I just finished reading "Mastery: The Keys to Success and Long-Term Fulfillment" by George Leonard, as recommended by Bren. This one now goes on my "permanent record" of books to recommend to others (in fact, I bought another copy on the way home last night and gave it to a friend of mine today to help him on his personal quest).
True Masters learn to savor the plateaus because they understand that they are building character and feeding dormant skills that will blossom later.The essence of this book: On the road to Mastery, there are many plateaus where you may become frustrated because you aren't getting any better. True Masters learn to savor the plateaus because they understand that they are building character and feeding dormant skills that will blossom later.
At some point, all the practice pays off and you achieve the next level on your journey toward Mastery. Of course, then next day the Master goes back to practice and begins crossing the next plateau. That's the other thing the Master understands - the journey never ends.
Masters embrace the plateaus, while normal people get sick and tired of practicing without visible results, and often abandon their pursuit.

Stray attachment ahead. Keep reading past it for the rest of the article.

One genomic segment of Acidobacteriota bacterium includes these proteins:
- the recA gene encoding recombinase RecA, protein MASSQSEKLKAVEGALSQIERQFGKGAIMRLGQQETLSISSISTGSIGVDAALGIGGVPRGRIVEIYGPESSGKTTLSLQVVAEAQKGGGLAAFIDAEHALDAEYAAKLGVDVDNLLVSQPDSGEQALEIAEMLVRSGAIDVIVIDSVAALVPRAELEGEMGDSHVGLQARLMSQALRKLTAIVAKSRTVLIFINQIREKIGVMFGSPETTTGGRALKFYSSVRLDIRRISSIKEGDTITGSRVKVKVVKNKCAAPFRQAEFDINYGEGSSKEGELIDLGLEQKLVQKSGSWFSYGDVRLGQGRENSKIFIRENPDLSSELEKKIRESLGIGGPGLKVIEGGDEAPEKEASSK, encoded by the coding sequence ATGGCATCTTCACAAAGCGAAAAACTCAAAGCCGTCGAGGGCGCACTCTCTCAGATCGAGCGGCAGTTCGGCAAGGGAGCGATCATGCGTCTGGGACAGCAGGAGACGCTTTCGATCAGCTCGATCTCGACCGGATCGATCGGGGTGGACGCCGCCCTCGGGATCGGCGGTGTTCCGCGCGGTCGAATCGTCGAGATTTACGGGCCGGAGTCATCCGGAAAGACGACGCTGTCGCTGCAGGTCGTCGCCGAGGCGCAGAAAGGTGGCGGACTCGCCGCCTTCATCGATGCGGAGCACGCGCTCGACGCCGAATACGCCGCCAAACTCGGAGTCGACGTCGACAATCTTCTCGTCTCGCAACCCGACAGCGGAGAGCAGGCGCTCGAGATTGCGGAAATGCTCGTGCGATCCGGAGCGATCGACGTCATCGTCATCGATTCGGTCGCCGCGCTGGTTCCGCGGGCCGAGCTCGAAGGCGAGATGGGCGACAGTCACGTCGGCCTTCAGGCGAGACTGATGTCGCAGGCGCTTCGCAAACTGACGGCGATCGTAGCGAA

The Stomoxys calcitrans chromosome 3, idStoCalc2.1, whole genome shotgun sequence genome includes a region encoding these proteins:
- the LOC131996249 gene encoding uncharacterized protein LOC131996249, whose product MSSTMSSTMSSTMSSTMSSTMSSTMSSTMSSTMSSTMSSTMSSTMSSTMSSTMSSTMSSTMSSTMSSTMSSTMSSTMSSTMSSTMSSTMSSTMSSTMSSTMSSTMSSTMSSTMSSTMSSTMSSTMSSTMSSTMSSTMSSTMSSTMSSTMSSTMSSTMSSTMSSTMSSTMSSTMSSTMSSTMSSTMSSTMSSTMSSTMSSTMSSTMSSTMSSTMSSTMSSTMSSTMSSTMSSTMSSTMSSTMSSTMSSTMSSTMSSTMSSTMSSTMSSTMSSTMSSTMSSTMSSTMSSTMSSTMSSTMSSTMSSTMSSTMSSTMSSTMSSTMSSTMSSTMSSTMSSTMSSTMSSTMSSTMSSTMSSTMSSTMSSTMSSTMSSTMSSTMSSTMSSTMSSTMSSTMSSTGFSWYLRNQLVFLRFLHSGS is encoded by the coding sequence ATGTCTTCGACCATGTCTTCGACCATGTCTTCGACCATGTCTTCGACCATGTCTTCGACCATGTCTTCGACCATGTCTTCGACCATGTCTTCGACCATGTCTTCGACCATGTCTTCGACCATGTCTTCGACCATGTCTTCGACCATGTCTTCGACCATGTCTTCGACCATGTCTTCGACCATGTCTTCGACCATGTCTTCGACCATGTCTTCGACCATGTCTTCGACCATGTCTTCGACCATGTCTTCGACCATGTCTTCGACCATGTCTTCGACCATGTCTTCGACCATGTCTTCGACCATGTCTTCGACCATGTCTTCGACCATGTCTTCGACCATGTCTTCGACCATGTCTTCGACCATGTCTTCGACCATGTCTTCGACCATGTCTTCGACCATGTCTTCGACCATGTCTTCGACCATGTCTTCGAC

The other thing that non-Masters often do is choose to accept the status quo and stop improving. Why? Because you typically have to get worse before you can become better. One example Leonard gives is golf:
"If you approached most golfers who consistently score in the 90's, and told them you could help them score in the 80's, they'd be interested. However, if you told the same golfers that the steps they'd need to take would cause their score to go over 100 for the next 12-18 months, most would choose to stay where they were. The Masters would take you up on the offer."
Don't feel like a master? Don't worry - nobody is a master of all things, but most of us have the power to become masters in at least one area of life. For example, you may be a novice in athletics, but a Master facilitator. And I know sometimes I have trouble figuring out whether I'm in a plateau, or if I've picked an area where I'm just not cut out for mastery. How do you tell the difference? That's the challenge.
Find your passion, and ride the wave.
And check out Mastery - see if it makes it to your "permanent record."